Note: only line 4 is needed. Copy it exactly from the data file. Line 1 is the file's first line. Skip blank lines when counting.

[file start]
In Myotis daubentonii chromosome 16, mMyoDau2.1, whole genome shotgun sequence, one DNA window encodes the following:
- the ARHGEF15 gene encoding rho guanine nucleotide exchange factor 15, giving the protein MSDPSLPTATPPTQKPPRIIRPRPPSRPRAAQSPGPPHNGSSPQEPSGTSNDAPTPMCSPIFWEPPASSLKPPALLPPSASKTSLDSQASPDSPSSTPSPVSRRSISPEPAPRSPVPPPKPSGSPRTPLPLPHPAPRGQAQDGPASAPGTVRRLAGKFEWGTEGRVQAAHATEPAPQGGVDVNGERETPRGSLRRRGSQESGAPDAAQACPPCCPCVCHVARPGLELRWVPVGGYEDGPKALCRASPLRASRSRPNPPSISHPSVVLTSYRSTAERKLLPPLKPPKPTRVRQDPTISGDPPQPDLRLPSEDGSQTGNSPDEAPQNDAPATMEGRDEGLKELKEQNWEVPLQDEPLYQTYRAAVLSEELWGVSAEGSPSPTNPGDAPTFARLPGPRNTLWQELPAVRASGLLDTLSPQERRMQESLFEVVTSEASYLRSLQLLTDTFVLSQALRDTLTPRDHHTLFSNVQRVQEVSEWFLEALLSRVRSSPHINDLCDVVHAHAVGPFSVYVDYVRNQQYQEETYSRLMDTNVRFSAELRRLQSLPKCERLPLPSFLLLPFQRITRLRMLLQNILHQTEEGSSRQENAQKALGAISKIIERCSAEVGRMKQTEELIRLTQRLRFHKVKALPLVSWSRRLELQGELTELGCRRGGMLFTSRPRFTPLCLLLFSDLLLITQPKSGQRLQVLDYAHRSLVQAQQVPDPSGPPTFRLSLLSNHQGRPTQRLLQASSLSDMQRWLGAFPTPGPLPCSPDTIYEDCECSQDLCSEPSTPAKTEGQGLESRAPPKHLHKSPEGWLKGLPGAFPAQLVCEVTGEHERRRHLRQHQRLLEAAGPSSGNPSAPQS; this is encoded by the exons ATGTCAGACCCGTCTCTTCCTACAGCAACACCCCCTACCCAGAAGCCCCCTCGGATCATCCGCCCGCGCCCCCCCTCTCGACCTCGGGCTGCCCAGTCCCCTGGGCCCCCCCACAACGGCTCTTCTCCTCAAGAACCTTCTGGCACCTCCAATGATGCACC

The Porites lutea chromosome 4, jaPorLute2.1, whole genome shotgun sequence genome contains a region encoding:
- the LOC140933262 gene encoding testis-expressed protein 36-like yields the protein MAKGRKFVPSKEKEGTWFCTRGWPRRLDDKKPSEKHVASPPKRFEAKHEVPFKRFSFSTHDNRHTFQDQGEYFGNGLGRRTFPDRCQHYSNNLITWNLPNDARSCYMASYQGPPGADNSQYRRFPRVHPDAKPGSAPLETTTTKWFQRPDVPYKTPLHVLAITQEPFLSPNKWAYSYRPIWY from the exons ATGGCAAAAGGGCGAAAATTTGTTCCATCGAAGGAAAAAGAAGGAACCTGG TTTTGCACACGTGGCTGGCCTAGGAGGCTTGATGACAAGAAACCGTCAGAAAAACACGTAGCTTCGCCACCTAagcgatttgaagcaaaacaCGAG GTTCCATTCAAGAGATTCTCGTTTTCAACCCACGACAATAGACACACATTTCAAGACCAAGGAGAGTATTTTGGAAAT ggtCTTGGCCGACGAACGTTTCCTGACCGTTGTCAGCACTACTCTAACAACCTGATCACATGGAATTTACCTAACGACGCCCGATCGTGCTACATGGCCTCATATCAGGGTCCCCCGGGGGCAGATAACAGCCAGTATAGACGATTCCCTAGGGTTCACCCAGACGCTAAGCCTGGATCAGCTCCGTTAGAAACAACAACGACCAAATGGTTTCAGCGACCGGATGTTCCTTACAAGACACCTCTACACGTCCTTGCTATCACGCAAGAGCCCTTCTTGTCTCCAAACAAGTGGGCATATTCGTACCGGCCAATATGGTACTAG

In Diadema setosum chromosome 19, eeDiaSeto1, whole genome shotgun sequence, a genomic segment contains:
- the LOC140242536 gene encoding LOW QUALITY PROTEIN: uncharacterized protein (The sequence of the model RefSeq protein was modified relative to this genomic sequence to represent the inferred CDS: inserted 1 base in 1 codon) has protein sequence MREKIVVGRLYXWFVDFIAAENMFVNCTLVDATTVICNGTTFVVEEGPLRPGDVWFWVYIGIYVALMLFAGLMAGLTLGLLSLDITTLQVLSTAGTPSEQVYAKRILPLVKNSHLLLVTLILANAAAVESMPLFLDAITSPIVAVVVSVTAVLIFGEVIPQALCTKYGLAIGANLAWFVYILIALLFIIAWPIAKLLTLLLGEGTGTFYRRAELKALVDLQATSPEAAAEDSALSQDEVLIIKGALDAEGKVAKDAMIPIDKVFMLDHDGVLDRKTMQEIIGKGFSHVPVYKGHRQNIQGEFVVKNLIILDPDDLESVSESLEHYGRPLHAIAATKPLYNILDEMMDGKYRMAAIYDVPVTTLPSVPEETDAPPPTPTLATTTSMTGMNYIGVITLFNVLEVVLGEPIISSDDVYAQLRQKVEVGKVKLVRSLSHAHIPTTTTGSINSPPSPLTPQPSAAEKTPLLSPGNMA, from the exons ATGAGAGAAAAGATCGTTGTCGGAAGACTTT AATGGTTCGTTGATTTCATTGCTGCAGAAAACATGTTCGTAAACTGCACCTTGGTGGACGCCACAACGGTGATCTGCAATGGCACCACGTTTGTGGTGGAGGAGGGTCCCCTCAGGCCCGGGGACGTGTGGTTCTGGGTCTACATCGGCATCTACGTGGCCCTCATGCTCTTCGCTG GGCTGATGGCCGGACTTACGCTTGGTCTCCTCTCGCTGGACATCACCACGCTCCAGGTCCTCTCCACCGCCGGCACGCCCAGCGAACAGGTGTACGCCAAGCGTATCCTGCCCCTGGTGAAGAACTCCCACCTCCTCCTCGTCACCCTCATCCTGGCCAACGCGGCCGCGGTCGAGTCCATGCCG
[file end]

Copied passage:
- the LOC140933262 gene encoding testis-expressed protein 36-like yields the protein MAKGRKFVPSKEKEGTWFCTRGWPRRLDDKKPSEKHVASPPKRFEAKHEVPFKRFSFSTHDNRHTFQDQGEYFGNGLGRRTFPDRCQHYSNNLITWNLPNDARSCYMASYQGPPGADNSQYRRFPRVHPDAKPGSAPLETTTTKWFQRPDVPYKTPLHVLAITQEPFLSPNKWAYSYRPIWY from the exons ATGGCAAAAGGGCGAAAATTTGTTCCATCGAAGGAAAAAGAAGGAACCTGG TTTTGCACACGTGGCTGGCCTAGGAGGCTTGATGACAAGAAACCGTCAGAAAAACACGTAGCTTCGCCACCTAagcgatttgaagcaaaacaCGAG GTTCCATTCAAGAGATTCTCGTTTTCAACCCACGACAATAGACACACATTTCAAGACCAAGGAGAGTATTTTGGAAAT ggtCTTGGCCGACGAACGTTTCCTGACCGTTGTCAGCACTACTCTAACAACCTGATCACATGGAATTTACCTAACGACGCCCGATCGTGCTACATGGCCTCATATCAGGGTCCCCCGGGGGCAGATAACAGCCAGTATAGACGATTCCCTAGGGTTCACCCAGACGCTAAGCCTGGATCAGCTCCGTTAGAAACAACAACGACCAAATGGTTTCAGCGACCGGATGTTCCTTACAAGACACCTCTACACGTCCTTGCTATCACGCAAGAGCCCTTCTTGTCTCCAAACAAGTGGGCATATTCGTACCGGCCAATATGGTACTAG